Lincoln Park: Gateway to Chicago’s Urban Wilderness

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After spending most of the day exploring Chicago’s Lincoln Park, I come upon a gate I hadn’t noticed before. The gate, made of thick, dark, solid timbers, is closed. To either side, shrubbery presses against the fenced enclosure. It’s impossible to see what lies beyond. But the unlatched gate is ever so slightly ajar: an irresistible invitation!

I push the heavy door enough to squeeze through. Though I wonder why it isn’t left wide, I feel obligated to close it again. Perhaps it’s my imagination but the sound of traffic on busy Fullerton Avenue fades behind me. I turn my gaze upon an utterly delightful and unexpected scene. Twin stone paths diverge around a narrow pond fringed with a profusion of autumn flowers. There is no one else in sight.

It seems miraculous, as if I have stumbled upon Chicago’s own Secret Garden. The great city has vanished along with its multitudes of people. 

My solitary reverie lasts a few moments as I stroll along the edge of the pond. Then I reach a small pavilion designed with distinctive Prairie Style lines and made of the same heavy timbers as the gate. There I discover a wedding party posing for photographs. The spell may have broken but, as I move on down the stone path, the serenity and beauty remain. 

But wait! There’s more…. Wondrously, I spot a juvenile black-crowned night heron not ten feet away from me. The bird stands quite motionless, alert to my movements, in the shade of an overhanging bush. I match its stillness and watch. The wedding party slowly circumnavigates the pond, posing at various photogenic spots along the way. Absorbed in their personal romance, they pass close by. The heron waits, oblivious and unobserved.

Alfred Caldwell Lily Pool, as it’s official called, may be familiar enough to regular park visitors, though I have to wonder if the formidable gate sometimes stymies even the locals. To this outsider from Milwaukee with a peculiar penchant for urban wilderness, it is a marvel.

But wait. There’s much more.

Lincoln Park is home to several nature and wildlife institutions. The most famous of these is the zoo. There are also the conservatory and the Peggy Notebaert Nature Museum. I made the rounds. Except for the Notebaert Museum, which hosts among its permanent attractions a rotating series of art exhibits, it was my first visit.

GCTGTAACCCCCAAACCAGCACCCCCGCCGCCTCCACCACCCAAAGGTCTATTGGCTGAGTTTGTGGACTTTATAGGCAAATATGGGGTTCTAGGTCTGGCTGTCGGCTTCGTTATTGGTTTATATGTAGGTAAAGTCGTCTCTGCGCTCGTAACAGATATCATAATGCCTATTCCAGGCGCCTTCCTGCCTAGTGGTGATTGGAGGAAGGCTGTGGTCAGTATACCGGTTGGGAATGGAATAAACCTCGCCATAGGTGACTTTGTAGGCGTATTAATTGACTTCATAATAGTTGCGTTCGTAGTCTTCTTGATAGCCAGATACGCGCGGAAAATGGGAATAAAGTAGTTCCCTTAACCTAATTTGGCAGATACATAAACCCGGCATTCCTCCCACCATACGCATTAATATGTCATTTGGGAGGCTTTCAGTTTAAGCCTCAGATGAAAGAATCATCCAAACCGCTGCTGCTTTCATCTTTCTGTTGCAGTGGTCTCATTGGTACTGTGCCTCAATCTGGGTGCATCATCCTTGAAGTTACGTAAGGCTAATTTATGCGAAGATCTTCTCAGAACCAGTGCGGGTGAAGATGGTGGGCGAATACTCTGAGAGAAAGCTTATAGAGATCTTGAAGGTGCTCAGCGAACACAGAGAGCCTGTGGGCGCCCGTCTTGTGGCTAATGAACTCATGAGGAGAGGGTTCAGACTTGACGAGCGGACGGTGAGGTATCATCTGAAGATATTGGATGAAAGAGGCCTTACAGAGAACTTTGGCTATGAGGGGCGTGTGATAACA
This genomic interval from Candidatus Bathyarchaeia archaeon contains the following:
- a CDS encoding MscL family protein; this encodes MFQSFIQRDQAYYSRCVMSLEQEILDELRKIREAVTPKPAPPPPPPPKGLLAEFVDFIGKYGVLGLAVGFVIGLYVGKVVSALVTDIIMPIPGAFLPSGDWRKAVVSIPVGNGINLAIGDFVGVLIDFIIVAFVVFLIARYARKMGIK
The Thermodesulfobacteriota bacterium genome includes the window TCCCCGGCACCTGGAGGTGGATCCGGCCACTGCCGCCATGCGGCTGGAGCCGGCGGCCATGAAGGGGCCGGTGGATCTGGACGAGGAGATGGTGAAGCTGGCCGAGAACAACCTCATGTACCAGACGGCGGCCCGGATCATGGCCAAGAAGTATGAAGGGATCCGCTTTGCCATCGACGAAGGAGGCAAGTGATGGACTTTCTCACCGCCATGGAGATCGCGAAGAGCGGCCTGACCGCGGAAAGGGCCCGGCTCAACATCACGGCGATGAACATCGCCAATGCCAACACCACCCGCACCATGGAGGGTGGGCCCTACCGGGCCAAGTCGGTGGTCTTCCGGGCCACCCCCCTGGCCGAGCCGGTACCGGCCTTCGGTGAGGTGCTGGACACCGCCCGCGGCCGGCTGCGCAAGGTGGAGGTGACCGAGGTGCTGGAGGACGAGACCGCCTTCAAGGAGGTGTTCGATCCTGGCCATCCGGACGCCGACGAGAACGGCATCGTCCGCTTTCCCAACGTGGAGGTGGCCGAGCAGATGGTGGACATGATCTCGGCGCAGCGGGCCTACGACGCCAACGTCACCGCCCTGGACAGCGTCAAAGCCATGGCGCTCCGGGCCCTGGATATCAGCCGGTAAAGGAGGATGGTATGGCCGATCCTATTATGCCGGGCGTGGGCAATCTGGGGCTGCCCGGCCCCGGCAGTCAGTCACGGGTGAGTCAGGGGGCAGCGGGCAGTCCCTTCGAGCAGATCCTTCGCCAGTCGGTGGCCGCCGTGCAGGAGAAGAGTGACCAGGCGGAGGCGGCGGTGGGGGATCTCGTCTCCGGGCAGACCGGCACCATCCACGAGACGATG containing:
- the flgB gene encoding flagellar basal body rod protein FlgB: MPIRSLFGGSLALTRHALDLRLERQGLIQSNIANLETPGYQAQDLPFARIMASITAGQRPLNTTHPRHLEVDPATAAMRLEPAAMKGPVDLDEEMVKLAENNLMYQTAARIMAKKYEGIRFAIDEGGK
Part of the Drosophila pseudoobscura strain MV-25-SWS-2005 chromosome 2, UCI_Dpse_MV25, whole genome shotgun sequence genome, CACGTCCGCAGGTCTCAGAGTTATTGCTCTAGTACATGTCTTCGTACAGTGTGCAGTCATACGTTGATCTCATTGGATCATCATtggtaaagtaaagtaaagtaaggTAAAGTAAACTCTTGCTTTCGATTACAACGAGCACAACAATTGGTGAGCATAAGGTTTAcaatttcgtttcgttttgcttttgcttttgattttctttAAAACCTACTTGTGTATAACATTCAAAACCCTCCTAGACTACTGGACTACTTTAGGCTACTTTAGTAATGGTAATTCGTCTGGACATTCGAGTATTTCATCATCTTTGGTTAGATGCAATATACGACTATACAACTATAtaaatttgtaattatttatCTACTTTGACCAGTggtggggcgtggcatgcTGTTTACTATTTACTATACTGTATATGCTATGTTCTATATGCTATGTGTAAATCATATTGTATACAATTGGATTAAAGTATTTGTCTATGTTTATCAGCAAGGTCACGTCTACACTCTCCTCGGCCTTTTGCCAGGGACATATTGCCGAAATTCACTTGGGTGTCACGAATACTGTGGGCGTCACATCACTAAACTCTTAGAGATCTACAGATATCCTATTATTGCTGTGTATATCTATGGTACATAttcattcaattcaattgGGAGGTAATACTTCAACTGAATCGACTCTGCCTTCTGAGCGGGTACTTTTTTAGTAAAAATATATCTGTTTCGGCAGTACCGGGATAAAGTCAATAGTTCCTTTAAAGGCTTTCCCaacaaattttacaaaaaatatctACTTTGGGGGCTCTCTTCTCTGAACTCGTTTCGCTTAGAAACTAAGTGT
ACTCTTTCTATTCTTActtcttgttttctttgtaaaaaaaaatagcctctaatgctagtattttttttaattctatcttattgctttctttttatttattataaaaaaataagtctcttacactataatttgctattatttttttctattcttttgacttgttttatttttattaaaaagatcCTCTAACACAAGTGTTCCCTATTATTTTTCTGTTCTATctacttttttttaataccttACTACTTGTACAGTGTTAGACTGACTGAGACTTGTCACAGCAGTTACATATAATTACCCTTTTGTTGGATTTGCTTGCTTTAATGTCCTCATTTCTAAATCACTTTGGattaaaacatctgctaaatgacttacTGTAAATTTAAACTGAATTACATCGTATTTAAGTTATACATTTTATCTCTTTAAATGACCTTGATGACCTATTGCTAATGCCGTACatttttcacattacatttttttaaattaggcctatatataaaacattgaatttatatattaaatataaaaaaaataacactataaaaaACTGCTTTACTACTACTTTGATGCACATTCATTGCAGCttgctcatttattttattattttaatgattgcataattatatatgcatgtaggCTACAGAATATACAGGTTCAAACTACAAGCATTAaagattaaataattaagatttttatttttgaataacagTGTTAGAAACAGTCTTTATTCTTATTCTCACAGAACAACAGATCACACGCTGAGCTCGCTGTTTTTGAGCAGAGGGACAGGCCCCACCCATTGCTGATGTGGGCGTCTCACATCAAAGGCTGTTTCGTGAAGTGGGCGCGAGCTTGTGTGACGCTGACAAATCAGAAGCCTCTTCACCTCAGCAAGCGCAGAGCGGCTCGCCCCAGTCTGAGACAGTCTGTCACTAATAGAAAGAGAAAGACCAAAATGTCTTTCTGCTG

I’m a fan of botanical conservatories. Despite the ever-present and often looming steel and glass architecture, I never tire of the appearance and aroma of tropical, arid, and other exotic plants (and the occasional koi!), especially as autumn ushers in another Midwestern winter!

Although I approach zoos with considerably more ambivalence, I found the one in Lincoln Park more attractive than most. I can never shake the melancholy of seeing wild animals enclosed. And yet I know I shall never see a rhinoceros in the wild. Sadly, there are fewer rhinos of all species combined left in the world than there are people living in the Lincoln Park neighborhood of Chicago. Some subspecies have become so endangered that zoos are their only hope for survival. Clearly zoos have their place.

The zoo, indoor gardens, and nature museum all have important roles to play in densely populated Chicago. But what denizens of the city really need, at least from my perspective, is pure, unadulterated nature. Fortunately, Lincoln Park is large enough to accommodate healthy doses of this essential ingredient of urban living. All within walking distance of downtown.

What I found most fascinating about my day out in Lincoln Park were the many odd and often paradoxical juxtapositions that exist there. I saw the same spark of wildness in the eyes of a caged vulture as in the wild heron. A great blossoming of autumn flowers set a stage for at least four radiant bridal parties in one weekday. Waterfowl crowded ponds surrounded by similarly congested boardwalks. Trees dominate a skyline that includes some of the tallest buildings in the world.

A vast sky over Lake Michigan dwarfs that skyline.

Here are a series of photographs documenting a few observations of a day in the life of Lincoln Park:

My favorite moment comes after a break for dinner. Dusk is closing in and dimming the light. Strolling along the edge of North Pond, through a nominal “wildlife sanctuary,” I spot a great blue heron out over the water on a dead limb. It is framed but not subdued by tall apartment buildings across the water.

I’ve left my camera at the hotel so I pull out my phone to capture the totemic bird.

Salutations to the urban wilderness, its secret gardens and open secrets!

  • Eddee Daniel

    Eddee Daniel is a Milwaukee-based fine art photographer and freelance writer. He is the author of Urban Wilderness: Exploring a Metropolitan Watershed, a visual and narrative tribute to Milwaukee’s Menomonee River. Eddee writes two blogs: Urban Wilderness and Arts Without Borders. You can email him at

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